One issue that has remained constant is what kinds of information in the text may be drawn upon as cues for disambiguation, and how near in the text to the target word those cues should be. In my own early work (Hirst 1987), restrictions on communication between disambiguating processes arose from two competing principles: any particular word or structural cue for disambiguation has quite a limited sphere of influence, and yet almost anything in a text or discourse is potentially a cue for disambiguation (cf. McRoy 1992). In contemporary systems, the analogous dilemma is in the choice of features and the window size (see Chap. 8).

The other thing that hasn't changed is how hard the lexical disambiguation problem is. Many sophisticated systems struggle merely to reach the modest accuracy of simple baseline algorithms such as that of Lesk (1986) (see Chap. 5) or just choosing the most-frequent sense. But what is a poor computer to do when humans themselves frequently disagree on what the correct answer is supposed to be (see Chaps. 2-4)?

Although it is an edited volume, this book is not an anthology of "recent advances" papers by individual authors on their own research, requiring each reader to synthesize a view of the overall situation in a research topic. Rather, editors Agirre and Edmonds have enlisted the leading researchers of the field to do the hard work. Each chapter of this book presents an overview and synthesis of one facet of current research. The result is a clear and well-organized presentation of the state of the art in word sense disambiguation that can be read, like a textbook, from start to finish. I commend it to you.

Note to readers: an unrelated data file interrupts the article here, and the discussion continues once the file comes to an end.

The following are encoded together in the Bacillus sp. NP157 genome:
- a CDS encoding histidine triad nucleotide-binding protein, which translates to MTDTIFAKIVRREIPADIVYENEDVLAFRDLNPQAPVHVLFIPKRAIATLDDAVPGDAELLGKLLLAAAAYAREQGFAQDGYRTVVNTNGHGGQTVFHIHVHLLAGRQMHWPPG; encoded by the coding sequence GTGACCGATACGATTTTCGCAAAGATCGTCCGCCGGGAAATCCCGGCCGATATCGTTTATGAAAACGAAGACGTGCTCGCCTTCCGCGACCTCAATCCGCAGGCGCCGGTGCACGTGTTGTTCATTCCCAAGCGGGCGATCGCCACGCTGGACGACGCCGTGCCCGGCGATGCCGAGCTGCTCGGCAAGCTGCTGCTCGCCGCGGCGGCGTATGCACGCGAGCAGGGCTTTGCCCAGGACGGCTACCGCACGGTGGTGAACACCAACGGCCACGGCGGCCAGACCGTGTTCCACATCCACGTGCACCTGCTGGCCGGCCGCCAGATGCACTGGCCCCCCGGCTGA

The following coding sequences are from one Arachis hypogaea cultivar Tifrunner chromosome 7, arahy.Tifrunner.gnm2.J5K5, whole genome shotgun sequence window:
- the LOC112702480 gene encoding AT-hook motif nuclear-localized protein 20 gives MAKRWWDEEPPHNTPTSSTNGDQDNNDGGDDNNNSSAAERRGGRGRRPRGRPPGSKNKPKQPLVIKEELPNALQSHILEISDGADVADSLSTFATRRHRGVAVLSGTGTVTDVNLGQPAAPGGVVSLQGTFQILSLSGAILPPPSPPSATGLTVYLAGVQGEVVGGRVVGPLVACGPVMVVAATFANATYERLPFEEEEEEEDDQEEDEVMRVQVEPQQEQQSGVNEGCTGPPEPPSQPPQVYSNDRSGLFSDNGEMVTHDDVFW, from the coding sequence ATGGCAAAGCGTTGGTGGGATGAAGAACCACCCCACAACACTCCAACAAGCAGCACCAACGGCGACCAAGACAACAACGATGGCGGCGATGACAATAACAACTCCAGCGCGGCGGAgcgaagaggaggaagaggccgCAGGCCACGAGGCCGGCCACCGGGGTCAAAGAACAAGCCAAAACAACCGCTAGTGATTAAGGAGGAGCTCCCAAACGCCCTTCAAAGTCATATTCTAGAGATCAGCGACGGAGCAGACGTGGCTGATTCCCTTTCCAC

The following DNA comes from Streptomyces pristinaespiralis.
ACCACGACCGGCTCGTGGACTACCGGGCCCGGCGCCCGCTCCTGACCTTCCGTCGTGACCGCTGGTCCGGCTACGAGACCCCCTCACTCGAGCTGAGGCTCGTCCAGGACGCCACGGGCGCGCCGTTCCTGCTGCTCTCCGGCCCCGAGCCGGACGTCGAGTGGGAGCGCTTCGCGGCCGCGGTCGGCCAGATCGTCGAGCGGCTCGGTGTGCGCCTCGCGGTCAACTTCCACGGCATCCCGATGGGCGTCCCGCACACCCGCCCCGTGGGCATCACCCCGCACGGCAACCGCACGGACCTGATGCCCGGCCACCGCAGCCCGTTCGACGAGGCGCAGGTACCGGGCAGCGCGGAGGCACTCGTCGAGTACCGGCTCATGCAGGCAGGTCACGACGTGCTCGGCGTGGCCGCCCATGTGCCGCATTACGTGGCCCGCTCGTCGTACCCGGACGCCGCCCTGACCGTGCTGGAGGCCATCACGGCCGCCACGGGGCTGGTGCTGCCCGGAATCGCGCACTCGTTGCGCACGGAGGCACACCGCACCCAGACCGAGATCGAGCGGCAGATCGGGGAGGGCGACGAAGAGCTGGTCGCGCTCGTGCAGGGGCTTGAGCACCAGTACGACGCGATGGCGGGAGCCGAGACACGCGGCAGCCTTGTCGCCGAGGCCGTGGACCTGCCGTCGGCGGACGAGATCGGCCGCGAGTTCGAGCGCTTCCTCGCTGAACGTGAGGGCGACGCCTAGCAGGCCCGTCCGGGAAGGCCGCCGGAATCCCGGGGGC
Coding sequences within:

Graeme Hirst is the author of Semantic Interpretation and the Resolution of Ambiguity (Cambridge University Press, 1987), which presents an integrated theory of lexical disambiguation, structural disambiguation, and semantic interpretation.


Hirst, Graeme. 1987. Semantic Interpretation and the Resolution of Ambiguity. Cambridge University Press.

Lesk, Michael. 1986. Automatic sense disambiguation using machine readable dictionaries: How to tell a pine cone from an ice cream cone. Proceedings of SIGDOC-86: 5th International Conference on Systems Documentation, Toronto, Canada, 24-26.

Manning, Christopher D. & Hinrich Schütze. 2000. Foundations of Statistical Natural Language Processing. Cambridge, MA: The MIT Press.

McRoy, Susan. 1992. Using multiple knowledge sources for word sense discrimination. Computational Linguistics, 19(1):1-30.

Turing, Alan M. 1950. Computing machinery and intelligence. Mind, 59:433-460. Reprinted in: Stuart Shieber, ed. 2004. The Turing Test: Verbal Behavior as the Hallmark of Intelligence. Cambridge, MA: The MIT Press.

Copyright © 2006 Springer. All rights reserved. Reprinted here by permission.